2024 Subaru Crosstrek Wilderness in Zion National Park

With all of these amenities, it was hard to imagine wanting a different vehicle for the drive through the heart of Zion. The sights were as gorgeous as I’d hoped, and the Subaru compromised nothing as it showed me my bucket-list dreams, even on the smooth switchbacks of asphalt snaking through the canyons.

All of this made the Subaru Crosstrek Wilderness feel a bit like the hot shower I’d taken in my tent that morning: I didn’t need something this well-mannered and composed to check off my bucket list, but I was sure happier for having it.

2024 Subaru Crosstrek Wilderness in the sand in Utah

The Wilderness Beckons

But of course the canyons of Zion faded into the rear-view and next through the windshield was the sand and brush of the high desert, and here, the Wilderness part of my Crosstrek became relevant once more. My route consisted of some few dozen miles of soft sand, rocky ascents, and rutted Jeep trails that would eventually lead me to an off-road park, where Subaru had set up a fullest-capabilities 10/10ths demo route for us journalists to three-wheel on.

2024 Subaru Crosstrek Wilderness climbing rough roads in Utah

While the on-road comfort I’d experienced earlier in the day was expected—it is a Subaru, after all—what I didn’t expect was how comfortably the Wilderness drove in the dirt. A lot of the Crosstrek’s competitive set offer off-road trims nowadays that have extra ground clearance, but the tuning on those vehicles is still heavily biased for on-road use, and so taking them off-road is usually a good way to feel what a geode would feel like in a rock tumbler.

The Crosstrek Wilderness, on the other hand, is tuned to be eminently comfortable offroad. Even when riding shotgun over relatively ungroomed single-wide forest service trails, I never found myself ping-ponging around the cabin. Over cattle guards and rocky trails there was no crashing or jolting. If it weren’t for the Crosstrek Wilderness’s stubborn refusal to break the rear end loose, you could mistake it at speed for a more rally-minded car than a camping-minded one, just because of how placid it keeps its passengers and how settled the chassis feels off-road.

2024 Subaru Crosstrek Wilderness climbing rough roads in Utah

Once at the off-road park, I found that the extra clearance the Subaru Crosstrek Wilderness delivers is phenomenal. The Wilderness gets its approach angle increased over the standard Crosstrek by two degrees, to 20, its breakover improved from 19.7 to 21.1, and its departure angle increased by almost three whole degrees to 33. On most forest service trails that I encountered, choosing a proper line felt like overkill. I was reassured that even if I’d made a strategic error on the way to my bucket-list checkboxes where the only way out was through, the Crosstrek could handle it easily.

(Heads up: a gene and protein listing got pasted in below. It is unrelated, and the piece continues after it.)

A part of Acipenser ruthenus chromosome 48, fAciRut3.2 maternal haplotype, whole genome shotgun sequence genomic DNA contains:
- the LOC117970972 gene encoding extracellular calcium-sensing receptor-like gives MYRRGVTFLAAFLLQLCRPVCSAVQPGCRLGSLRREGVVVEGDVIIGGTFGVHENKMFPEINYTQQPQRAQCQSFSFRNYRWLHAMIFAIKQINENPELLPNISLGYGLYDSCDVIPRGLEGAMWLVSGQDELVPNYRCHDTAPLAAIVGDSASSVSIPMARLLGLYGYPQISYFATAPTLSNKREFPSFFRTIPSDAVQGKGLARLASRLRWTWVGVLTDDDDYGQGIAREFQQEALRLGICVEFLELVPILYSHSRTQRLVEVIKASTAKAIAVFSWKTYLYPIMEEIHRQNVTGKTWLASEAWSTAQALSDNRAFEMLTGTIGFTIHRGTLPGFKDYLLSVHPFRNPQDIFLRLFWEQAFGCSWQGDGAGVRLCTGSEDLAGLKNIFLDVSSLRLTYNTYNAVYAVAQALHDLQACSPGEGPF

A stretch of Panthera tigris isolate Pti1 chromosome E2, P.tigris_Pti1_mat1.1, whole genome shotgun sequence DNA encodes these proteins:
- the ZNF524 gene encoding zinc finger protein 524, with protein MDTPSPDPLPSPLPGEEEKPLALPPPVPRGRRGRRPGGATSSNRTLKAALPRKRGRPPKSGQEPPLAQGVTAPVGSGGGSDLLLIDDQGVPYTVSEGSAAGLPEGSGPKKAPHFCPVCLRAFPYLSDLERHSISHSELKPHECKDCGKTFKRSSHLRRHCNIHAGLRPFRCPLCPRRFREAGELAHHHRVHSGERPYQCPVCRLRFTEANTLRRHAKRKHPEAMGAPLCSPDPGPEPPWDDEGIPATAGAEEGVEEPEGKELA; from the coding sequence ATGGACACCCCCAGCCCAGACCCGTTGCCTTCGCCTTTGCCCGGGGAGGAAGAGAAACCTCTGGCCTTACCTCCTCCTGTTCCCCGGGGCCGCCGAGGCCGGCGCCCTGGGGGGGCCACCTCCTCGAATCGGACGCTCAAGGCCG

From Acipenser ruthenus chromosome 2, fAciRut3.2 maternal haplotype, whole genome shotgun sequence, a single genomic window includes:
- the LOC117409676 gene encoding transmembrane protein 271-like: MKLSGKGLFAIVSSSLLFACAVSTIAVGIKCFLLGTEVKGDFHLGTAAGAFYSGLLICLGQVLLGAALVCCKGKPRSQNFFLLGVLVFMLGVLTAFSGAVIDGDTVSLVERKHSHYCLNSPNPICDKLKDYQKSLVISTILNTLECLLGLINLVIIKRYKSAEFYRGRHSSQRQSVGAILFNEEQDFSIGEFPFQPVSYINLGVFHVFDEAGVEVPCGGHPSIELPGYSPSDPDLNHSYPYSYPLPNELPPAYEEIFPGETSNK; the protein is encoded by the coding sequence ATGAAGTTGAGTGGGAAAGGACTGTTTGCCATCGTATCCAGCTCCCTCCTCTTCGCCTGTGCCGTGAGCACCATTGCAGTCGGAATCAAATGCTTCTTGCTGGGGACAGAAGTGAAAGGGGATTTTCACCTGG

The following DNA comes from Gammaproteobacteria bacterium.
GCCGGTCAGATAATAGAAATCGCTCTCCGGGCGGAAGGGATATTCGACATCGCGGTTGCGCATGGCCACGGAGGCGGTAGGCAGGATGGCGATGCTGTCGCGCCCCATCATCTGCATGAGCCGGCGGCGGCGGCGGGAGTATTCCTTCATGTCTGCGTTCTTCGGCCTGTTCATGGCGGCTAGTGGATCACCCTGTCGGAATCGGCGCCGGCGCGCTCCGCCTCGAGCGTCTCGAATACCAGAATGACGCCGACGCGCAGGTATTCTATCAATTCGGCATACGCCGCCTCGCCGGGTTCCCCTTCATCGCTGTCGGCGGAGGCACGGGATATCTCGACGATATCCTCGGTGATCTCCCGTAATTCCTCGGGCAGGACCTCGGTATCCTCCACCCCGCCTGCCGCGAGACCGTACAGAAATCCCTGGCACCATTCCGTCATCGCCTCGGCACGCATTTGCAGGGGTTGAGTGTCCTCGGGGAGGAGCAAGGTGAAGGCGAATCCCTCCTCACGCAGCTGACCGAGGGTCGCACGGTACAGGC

2024 Subaru Crosstrek Wilderness driving through mud in Utah

And even if I still somehow botched it, the engine has a skid plate, meaning I wouldn’t hurt any of the Crosstrek’s vitals. Even all that unpainted plastic cladding is modular, and designed to be easily replaced; it’s not just there to look rugged.

2024 Subaru Crosstrek near Zion National Park in Utah

How To Check A Bucket List

After the off-road park, I drove on the western side of St. George, slowly heading my way back into the heart of Zion, and managed to catch the sunset glowing off the rocks as I headed back to my “tent”. It was breathtaking.

I could not have asked more from a visit to Zion, and the Subaru was essentially the perfect vehicle to see it in. In the arms race for off-road prowess that has intensified in the years since Covid, there have been an ever-increasing list of crossovers that could get most places you’d ever want to check off your bucket list. But there are precious few crossovers I’d ever actually want to get me to my off-road to-do’s. They often are a case study in sacrifice—comfort, actual off-road ability, handling, noise—and so a day in one is exhausting. Dealing with the vehicle becomes the focus of the day, rather than the sights.

2024 Subaru Crosstrek near Zion National Park in Utah

The Subaru Crosstrek Wilderness does not believe in oblation at the altar of overlanding prowess, and provides a virtually trade-off-free experience. It isn’t just its numerical strength—breakover, ride height, etc—that appealed to me here; it’s the comfort that it delivers it with, both on and off the road. When I zipped my “tent” that night and crawled into bed unshrieved by the Subaru’s ride and barely tired from my travels through Zion’s beauty, I realized I had suffered none to sight-see one of the most beautiful places on Earth. Perhaps for some the lack of suffering makes it feel like less of a victory, but for me, a hot “tent” shower and a Crosstrek Wilderness seems like the best way to check a bucket list.

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Victoria is a freelance author, journalist, and photographer based in Seattle, WA. After a career in software culminating in a stint at NASA Mission Control, she decided cubicles weren't for her, changed lanes entirely, and chased a life in automotive writing instead. She began her journalism career while living in an imported Toyota Hiace as she traveled the American West, and her job has since taken her to every corner of the country and behind the wheel of every car imaginable. Her byline can be found at Road & Track, Jalopnik, Slashgear, Motor1, and Insider, among others. Her first photobook, Postcards From the End of the World, was published in 2022, and her second photobook will arrive at the end of 2023.